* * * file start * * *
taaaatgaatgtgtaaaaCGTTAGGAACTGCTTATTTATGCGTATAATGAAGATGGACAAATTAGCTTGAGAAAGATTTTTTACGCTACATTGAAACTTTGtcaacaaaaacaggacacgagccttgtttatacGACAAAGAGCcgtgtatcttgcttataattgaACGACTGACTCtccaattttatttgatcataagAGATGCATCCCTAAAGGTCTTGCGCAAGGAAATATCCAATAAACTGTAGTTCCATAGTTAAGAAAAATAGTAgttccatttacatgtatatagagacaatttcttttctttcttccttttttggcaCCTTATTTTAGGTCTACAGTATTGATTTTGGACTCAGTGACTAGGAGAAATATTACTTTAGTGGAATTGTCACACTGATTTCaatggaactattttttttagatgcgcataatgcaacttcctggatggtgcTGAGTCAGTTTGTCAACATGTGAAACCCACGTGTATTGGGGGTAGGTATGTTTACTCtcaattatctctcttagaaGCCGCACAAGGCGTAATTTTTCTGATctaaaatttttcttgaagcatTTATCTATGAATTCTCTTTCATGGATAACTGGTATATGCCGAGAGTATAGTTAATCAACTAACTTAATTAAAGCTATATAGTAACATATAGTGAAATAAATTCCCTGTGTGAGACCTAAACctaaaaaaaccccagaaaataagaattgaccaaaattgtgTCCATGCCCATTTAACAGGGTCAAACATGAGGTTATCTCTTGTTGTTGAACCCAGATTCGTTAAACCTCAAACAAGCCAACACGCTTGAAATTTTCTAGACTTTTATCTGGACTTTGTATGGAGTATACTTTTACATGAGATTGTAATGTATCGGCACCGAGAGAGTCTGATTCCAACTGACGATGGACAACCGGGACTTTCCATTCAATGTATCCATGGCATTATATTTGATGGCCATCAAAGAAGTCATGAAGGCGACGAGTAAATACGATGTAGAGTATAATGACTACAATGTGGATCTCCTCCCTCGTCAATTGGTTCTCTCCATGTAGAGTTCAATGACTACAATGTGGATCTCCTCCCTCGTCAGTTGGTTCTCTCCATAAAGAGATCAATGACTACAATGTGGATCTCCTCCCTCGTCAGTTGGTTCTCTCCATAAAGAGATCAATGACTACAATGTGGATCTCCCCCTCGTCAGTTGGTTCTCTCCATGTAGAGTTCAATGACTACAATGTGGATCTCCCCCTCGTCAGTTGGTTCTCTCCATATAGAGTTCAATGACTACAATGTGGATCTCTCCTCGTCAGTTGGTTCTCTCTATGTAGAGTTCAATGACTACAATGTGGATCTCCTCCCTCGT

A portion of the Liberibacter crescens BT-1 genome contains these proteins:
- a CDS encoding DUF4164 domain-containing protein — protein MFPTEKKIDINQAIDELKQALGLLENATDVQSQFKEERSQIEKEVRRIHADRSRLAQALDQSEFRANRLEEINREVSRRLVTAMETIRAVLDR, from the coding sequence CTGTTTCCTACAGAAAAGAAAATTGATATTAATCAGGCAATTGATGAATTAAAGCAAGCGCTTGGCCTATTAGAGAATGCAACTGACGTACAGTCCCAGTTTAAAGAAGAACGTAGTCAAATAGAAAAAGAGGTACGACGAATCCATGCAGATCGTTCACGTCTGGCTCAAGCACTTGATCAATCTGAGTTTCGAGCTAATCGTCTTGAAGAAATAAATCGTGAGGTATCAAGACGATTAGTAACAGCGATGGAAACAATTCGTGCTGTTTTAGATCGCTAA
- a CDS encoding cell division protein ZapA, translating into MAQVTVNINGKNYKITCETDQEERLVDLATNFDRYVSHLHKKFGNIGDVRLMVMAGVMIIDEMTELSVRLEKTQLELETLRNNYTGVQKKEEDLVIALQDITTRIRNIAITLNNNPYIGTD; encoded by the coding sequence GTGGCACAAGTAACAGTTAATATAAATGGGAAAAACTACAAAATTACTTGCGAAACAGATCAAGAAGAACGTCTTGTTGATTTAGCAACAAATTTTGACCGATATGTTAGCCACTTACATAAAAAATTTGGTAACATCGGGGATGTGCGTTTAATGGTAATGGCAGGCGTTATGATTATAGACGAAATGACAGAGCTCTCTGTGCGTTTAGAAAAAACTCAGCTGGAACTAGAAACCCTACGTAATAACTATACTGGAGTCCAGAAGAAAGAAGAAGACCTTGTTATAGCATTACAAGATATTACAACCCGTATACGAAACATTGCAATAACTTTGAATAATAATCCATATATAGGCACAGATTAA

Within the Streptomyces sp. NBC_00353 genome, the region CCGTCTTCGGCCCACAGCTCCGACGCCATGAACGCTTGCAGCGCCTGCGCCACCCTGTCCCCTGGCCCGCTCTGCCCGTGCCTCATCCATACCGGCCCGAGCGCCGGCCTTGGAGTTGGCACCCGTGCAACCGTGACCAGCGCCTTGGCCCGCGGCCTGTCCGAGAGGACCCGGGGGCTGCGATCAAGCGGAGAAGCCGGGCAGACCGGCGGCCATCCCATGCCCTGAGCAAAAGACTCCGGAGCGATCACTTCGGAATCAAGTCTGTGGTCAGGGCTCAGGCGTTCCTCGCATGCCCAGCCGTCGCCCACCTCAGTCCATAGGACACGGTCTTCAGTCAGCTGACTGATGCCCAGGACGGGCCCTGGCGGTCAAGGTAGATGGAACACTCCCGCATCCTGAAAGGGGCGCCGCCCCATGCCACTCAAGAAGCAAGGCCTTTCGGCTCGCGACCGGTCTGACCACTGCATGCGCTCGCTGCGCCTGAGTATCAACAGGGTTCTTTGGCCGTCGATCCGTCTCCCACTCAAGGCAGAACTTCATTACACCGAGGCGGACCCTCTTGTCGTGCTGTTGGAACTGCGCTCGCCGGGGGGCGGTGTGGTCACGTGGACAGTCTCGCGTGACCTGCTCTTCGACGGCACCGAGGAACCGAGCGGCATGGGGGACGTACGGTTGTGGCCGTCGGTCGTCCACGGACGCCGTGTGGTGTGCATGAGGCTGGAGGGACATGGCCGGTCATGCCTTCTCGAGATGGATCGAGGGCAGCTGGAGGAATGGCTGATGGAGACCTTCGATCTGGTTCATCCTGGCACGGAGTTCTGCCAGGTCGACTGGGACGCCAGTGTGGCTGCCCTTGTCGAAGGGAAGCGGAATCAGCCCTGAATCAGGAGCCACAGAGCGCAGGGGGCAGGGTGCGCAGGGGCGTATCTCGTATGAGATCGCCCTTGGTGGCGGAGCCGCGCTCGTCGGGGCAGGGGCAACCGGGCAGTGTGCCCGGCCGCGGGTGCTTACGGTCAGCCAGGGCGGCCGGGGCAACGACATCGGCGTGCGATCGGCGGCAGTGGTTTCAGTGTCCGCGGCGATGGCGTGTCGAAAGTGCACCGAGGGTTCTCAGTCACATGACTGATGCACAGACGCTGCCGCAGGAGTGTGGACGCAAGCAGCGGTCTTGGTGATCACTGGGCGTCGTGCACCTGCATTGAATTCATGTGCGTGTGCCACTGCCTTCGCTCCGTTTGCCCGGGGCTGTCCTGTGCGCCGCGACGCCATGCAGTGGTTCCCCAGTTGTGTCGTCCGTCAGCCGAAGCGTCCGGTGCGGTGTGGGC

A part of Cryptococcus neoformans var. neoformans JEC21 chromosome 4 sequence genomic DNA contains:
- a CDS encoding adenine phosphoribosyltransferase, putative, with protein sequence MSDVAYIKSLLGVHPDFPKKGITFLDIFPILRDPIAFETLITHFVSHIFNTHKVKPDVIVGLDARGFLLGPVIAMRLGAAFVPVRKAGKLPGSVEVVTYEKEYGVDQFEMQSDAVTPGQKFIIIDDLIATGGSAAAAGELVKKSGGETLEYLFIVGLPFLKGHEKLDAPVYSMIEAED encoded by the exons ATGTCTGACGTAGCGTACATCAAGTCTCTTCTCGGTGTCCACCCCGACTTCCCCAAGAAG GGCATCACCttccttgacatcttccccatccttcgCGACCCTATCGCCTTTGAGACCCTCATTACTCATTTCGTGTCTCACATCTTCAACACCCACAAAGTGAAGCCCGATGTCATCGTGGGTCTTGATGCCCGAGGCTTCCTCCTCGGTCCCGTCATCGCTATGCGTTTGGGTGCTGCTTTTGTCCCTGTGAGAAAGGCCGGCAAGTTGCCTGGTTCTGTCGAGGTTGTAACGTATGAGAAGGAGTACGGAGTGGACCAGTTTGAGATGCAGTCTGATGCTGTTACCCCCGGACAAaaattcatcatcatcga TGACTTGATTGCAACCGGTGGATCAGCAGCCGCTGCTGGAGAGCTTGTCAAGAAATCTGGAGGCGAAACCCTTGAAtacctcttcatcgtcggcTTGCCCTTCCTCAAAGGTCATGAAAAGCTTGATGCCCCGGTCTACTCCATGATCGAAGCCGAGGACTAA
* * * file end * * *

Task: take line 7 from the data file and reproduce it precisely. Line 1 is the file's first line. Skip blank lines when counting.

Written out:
- a CDS encoding adenine phosphoribosyltransferase, putative, with protein sequence MSDVAYIKSLLGVHPDFPKKGITFLDIFPILRDPIAFETLITHFVSHIFNTHKVKPDVIVGLDARGFLLGPVIAMRLGAAFVPVRKAGKLPGSVEVVTYEKEYGVDQFEMQSDAVTPGQKFIIIDDLIATGGSAAAAGELVKKSGGETLEYLFIVGLPFLKGHEKLDAPVYSMIEAED encoded by the exons ATGTCTGACGTAGCGTACATCAAGTCTCTTCTCGGTGTCCACCCCGACTTCCCCAAGAAG GGCATCACCttccttgacatcttccccatccttcgCGACCCTATCGCCTTTGAGACCCTCATTACTCATTTCGTGTCTCACATCTTCAACACCCACAAAGTGAAGCCCGATGTCATCGTGGGTCTTGATGCCCGAGGCTTCCTCCTCGGTCCCGTCATCGCTATGCGTTTGGGTGCTGCTTTTGTCCCTGTGAGAAAGGCCGGCAAGTTGCCTGGTTCTGTCGAGGTTGTAACGTATGAGAAGGAGTACGGAGTGGACCAGTTTGAGATGCAGTCTGATGCTGTTACCCCCGGACAAaaattcatcatcatcga TGACTTGATTGCAACCGGTGGATCAGCAGCCGCTGCTGGAGAGCTTGTCAAGAAATCTGGAGGCGAAACCCTTGAAtacctcttcatcgtcggcTTGCCCTTCCTCAAAGGTCATGAAAAGCTTGATGCCCCGGTCTACTCCATGATCGAAGCCGAGGACTAA